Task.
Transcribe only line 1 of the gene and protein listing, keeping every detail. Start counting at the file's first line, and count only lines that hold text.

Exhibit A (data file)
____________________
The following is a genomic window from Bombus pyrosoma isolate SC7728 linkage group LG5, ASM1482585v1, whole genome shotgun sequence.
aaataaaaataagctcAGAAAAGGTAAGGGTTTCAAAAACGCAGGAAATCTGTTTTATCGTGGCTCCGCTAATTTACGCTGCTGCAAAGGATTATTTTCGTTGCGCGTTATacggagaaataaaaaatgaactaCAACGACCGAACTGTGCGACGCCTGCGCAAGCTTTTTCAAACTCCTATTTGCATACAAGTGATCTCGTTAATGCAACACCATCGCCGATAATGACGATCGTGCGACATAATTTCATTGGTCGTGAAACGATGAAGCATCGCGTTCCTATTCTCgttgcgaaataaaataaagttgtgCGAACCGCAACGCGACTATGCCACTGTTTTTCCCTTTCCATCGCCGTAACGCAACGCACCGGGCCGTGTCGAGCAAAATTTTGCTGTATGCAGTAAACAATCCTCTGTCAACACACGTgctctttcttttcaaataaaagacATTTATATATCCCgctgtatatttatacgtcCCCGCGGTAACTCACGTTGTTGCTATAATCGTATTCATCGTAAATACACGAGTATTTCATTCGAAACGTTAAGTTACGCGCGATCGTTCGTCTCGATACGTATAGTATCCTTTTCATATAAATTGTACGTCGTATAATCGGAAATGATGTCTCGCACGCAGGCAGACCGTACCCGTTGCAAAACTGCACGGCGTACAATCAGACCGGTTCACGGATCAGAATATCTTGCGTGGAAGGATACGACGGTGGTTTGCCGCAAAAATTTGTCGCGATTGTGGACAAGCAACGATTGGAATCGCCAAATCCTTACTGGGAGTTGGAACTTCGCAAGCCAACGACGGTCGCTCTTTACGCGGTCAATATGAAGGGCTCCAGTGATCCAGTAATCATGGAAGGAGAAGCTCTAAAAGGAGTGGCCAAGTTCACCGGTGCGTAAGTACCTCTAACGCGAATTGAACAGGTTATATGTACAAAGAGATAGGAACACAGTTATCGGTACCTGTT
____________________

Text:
The following is a genomic window from Bombus pyrosoma isolate SC7728 linkage group LG5, ASM1482585v1, whole genome shotgun sequence.